“We all know something...but you'd be surprised at how many people are always letting go of the fact." Thornton Wilder in “Our Town.” This quote came (with message) from Tom Foral, a former classmate at NU where we were in classes with the legendary Alvina Krause. Tom is playing the Stage Manager in a local production of the beloved play back East.
I’d been mulling the subject of knowing things for weeks. It’s clearly human to want to know true stuff, even to know more than anyone else, especially things you’re not really supposed to know, but always in the back of our minds echoes Jack Nicholson sneering, “You can’t handle the truth!”
We could talk about facts. Good luck on googling that one. It’s a LOL project. So let’s move on to knowing. What is human “knowing?” Oddly, we know that there are a lot of things we don’t know, but we don’t know what they are. Like, we can conceive of something being greener than green, but not perceive it. The conception is not the perception. But we like to think that if we can think of something, it must exist. We can think of God, so therefore he (though how do we know God has gender?) must exist.
Brain research is evolving -- just as brains themselves evolved -- which is what the most exciting research is researching, and the methods are also evolving -- the very definition of “knowing” is now under reconsideration. The brain began with a knob at the top of the spine, evolving other parts on top of that as the organism in which it was located was also evolving in reciprocity. When the zygote develops in the womb, it follows the same sequence as evolution. There are arguments about when this budding creature can “feel” or “think,” most of which depends on how one defines “feeling” and “thinking.” Is feeling the ability to generate a reaction, like withdrawing from something harmful, which we might interpret as painful? I’d accept that. Is “thinking” the ability to record such an event so as to avoid it altogether in the future? I’d accept that. So what do we call the elaboration of those abilities into a fully operational human being capable of claiming “facts”?
I say “claiming” facts because clearly they change when there is new information. Pick a common topic, gender assignment. Until we could look at the genome we had no idea that it was a matter of entwined strings of molecular code. Then we saw that the “female” side of the code carried two X strings and the “male” side carried X and Y, but it was possible for a viable (more or less) zygote to go into humanhood with XXY and XYY strings. Then we thought gender might be more ambiguous than we believed but surely it was clear that the infant had a separate genome from the mother, even as it grew in her womb. Last night I listened to Radiolab.org’s podcast about “Fetal Consequences” (I LOVE Robert Krulwich, who has such an insouciant attitude towards facts!) Scientists gave us the fact that fetal cells (identifiable because of their genome) travel into the mother’s blood stream and inhabit her body for the rest of her life. And that, like a lot of startling facts, raised a lot of questions. Like, what does it mean? And the answer, like a lot of answers, is “we don’t know.”
We keep evolving new instruments that tell us more about the world and also about the instrument that is ourselves. No two people see the world in the same way because no two human bodies/instruments have the same perceiving equipment, let alone the same capacity to sort and “know” what information we have gathered. The first step in knowing is the knowledge of how little we really know. The next step might be curiosity about what others know that we don’t, and how much they know about us. Later on we’ll get around to what we know about them -- or don’t know.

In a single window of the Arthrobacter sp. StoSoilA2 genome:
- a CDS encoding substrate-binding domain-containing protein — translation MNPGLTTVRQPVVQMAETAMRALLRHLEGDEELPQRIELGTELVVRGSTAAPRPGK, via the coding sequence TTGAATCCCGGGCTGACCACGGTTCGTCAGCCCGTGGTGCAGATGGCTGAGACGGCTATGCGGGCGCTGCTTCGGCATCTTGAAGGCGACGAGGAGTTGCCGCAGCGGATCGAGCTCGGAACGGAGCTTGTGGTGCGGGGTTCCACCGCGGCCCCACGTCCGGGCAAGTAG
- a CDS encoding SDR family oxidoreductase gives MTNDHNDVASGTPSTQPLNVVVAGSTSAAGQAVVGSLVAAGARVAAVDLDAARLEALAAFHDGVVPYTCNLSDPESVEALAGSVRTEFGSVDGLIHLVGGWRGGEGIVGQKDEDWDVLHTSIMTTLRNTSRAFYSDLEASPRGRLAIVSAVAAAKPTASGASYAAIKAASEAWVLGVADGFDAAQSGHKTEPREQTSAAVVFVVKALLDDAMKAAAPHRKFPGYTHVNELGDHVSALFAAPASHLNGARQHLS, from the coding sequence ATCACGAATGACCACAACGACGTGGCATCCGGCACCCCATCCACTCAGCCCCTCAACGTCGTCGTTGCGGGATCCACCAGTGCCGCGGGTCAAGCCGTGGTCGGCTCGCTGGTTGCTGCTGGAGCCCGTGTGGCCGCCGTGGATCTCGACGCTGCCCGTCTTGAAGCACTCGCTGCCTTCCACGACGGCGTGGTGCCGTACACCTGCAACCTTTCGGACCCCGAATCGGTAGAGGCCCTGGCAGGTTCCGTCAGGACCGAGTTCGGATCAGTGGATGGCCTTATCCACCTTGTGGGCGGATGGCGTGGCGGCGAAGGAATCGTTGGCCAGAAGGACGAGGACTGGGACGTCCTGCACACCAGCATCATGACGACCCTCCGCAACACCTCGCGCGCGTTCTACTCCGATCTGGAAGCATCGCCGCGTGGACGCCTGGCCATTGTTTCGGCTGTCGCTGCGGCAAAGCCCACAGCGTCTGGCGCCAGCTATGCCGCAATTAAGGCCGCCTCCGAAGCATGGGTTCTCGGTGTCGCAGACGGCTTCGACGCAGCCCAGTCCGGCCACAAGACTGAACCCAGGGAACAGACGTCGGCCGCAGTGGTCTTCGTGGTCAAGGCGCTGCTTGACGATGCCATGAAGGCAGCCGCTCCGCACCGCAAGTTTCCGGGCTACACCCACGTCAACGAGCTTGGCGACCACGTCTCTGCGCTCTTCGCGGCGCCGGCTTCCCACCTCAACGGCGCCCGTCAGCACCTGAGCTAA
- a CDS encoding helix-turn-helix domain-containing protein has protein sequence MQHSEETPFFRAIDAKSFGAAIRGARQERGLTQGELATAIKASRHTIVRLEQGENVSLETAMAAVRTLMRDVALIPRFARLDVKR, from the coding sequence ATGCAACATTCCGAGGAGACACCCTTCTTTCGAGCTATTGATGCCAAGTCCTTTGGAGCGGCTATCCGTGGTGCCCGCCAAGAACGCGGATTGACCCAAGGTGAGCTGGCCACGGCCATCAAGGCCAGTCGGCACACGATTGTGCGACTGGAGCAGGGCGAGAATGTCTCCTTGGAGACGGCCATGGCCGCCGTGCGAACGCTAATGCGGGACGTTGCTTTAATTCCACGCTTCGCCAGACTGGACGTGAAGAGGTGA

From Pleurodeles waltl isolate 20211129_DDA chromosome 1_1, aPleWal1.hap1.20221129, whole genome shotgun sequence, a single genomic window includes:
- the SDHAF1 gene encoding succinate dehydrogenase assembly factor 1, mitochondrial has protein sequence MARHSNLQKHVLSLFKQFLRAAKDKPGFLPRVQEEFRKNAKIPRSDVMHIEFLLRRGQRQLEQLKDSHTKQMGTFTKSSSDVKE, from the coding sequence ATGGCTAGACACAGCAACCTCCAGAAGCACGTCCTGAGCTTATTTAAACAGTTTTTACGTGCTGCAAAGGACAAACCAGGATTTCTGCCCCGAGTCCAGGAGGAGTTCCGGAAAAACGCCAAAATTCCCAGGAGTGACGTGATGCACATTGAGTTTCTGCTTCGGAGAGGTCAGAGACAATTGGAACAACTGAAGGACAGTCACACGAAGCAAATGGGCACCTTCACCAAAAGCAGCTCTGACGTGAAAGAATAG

The character Nicholson plays thinks he DOES know about everyone else but himself. He thinks he and those like him are the only ones who can handle the truth. Those like him. Cheney, Rumsfeld, etc? Naw, they’re civilians. He means hardened military men like himself who know what it is to be at war. That’s his truth: war. So let’s look at “handle,” what is “handling?” He means seeing war as inevitable, loss of life as necessary, lying and hiding are simply strategy made necessary by a contemptible nation, the obligation of every soldier to suck it up and stop having feelings. In short, he’s headed for post-traumatic stress syndrome. (My opinion. Not a fact. He’s fiction.) Facts, however, can be represented by fiction, and that’s presumably what the movie is up to.
What would the character’s mother consider a fact? I leave you to guess. My guess is that she didn’t tolerate her son lying and she located the bright line for him through the use of force. We know what we experience. If we think it’s a fact, we act on it. It sounds pretty clear that she expected her bright line to stay permanent and her son is not about to disagree.
But Thornton Wilder’s “Our Town” is about opening hearts, reconsidering each other, seeing life while we are in it. A different kind of truth but knowing it is just as hard, as Emily discovers. Here’s a factoid: “In 1946, the Soviet Union prevented a production of Our Town in the Russian sector of occupied Berlin "on the grounds that the drama is too depressing and could inspire a German suicide wave."
The play was first presented in America in 1938 in Princeton, just before WWII, but it depicts a time just before WWI which we now think of as a time of innocence and grace before the fall. Not that we're hopeless now. I saved off the Internet a photo from a contemporary production in which Emily is white and George is black. Each speaks from the top of a ladder to show that they are upstairs in adjacent houses. We appear to be looking for new truths. We are a hopeful people. We CAN handle the truth but change is painful. This is what the Nicholson character is really telling us. And here’s “Emily’s” version. She can’t handle the truth.